Dr. Sheryl Louie spent her college years reading the texts of Plato and Kant and other political thinkers. She took her pre-med courses as electives. “I majored in political science because I knew I would be doing science for the rest of my life, and I wanted to learn something I knew nothing about,” she says.
Back then, Dr. Louie says she didn’t think much about how the study of political philosophy might affect her career as a physician. But today she uses her critical-thinking skills every day. A good doctor needs to know when to take time to reflect, she says. “You need to be a good listener, and you need to take time with patients when they need it, no matter how busy you are.”
When Dr. Louie came to Southdale Ob/Gyn in 2008, many of her previous patients came with her. And of those who didn’t, many changed their mind down the road. “They said to me, ‘You know, I didn’t think it really mattered to me which doctor I saw. But it does!’ That was nice to hear.”
Dr. Louie says coming to Southdale Ob/Gyn has helped her achieve a happy balance of family and work. “I love what I do, and I never want to stop doing it, and I love raising my son. At this practice, you can make it work because here it’s not ‘my patients’ and ‘your patients,’ it’s ‘our patients.’ When we see each other’s patients, we dive right in: ‘I’m your doctor now, and I’m going to take care of you.’ People care.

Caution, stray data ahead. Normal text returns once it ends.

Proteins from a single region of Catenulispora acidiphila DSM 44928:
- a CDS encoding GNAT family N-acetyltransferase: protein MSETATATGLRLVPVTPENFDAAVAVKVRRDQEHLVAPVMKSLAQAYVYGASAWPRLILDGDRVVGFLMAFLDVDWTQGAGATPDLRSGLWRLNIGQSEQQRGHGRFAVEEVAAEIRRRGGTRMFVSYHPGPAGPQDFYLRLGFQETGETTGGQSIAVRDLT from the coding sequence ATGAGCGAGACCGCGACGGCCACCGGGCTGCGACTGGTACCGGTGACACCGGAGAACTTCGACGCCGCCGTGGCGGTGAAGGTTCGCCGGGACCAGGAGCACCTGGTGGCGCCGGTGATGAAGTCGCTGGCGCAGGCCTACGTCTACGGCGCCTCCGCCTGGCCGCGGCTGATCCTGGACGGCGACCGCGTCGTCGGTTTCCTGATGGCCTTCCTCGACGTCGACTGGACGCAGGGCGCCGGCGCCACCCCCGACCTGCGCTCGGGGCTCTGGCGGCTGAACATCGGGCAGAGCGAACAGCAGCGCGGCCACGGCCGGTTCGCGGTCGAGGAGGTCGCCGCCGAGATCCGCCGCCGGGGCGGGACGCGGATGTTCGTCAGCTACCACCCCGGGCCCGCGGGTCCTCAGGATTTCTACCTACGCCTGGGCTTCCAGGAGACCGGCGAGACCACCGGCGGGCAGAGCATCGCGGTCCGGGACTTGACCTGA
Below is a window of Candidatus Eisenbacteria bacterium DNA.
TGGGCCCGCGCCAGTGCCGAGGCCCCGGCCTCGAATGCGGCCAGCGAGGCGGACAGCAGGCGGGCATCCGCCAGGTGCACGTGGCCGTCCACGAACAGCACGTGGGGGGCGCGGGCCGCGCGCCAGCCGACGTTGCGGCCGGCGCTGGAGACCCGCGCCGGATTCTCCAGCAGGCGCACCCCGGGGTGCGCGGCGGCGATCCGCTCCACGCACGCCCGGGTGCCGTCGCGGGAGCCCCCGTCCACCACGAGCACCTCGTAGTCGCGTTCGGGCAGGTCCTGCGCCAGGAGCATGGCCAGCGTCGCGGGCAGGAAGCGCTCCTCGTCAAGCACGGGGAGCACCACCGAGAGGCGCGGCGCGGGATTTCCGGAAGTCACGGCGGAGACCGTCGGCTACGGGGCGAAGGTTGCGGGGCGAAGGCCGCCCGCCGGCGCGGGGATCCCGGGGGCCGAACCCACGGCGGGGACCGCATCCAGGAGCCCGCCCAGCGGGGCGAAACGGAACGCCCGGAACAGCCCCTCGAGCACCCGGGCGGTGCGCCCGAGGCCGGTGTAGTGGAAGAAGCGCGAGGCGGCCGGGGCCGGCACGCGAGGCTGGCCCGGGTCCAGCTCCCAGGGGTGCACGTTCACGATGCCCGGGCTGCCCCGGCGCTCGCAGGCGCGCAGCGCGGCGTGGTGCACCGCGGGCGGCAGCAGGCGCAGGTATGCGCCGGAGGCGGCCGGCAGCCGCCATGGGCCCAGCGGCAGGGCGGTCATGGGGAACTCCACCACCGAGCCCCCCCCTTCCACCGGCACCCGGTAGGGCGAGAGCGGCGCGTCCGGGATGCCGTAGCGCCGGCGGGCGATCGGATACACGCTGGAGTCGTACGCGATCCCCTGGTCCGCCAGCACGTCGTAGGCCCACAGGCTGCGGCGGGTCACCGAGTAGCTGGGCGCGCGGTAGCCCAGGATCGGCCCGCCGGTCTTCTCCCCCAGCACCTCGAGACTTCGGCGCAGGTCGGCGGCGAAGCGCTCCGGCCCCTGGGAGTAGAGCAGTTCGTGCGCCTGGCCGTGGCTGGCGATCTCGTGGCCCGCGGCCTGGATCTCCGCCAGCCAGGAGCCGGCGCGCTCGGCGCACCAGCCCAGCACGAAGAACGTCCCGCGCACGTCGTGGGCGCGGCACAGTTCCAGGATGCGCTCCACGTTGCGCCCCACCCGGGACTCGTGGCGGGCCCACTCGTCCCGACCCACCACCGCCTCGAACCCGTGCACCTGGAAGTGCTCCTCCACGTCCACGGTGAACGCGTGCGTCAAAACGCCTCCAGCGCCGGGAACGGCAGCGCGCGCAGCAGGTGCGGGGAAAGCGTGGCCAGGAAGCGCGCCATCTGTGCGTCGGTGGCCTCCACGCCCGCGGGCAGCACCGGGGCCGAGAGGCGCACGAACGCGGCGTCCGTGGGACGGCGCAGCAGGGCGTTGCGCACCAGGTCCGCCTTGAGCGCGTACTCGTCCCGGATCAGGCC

“I had one patient in particular – who was very nervous about what would happen if I wasn’t at the delivery. But she came back and said, ‘It was great! The doctor was great! You were right!’ That was really nice to hear.”
Dr. Louie describes herself as “meticulous,” “thorough,” and “easy to talk to.” Her passions? French fries, HGTV, and her 1923 Prairie-style home. “My hobby is renovating my old house — with period doorknobs, light fixtures, custom-made trim, the works. I love it.”
She admits to having a “meltdown” about light switches at one point. “They just weren’t right, and I was having a bad day.” She laughs. “My contractor was very understanding when I told him, ‘I know I can be a little particular — and it’s a pain if you’re my contractor … but it’s great if you’re my patient!’ ”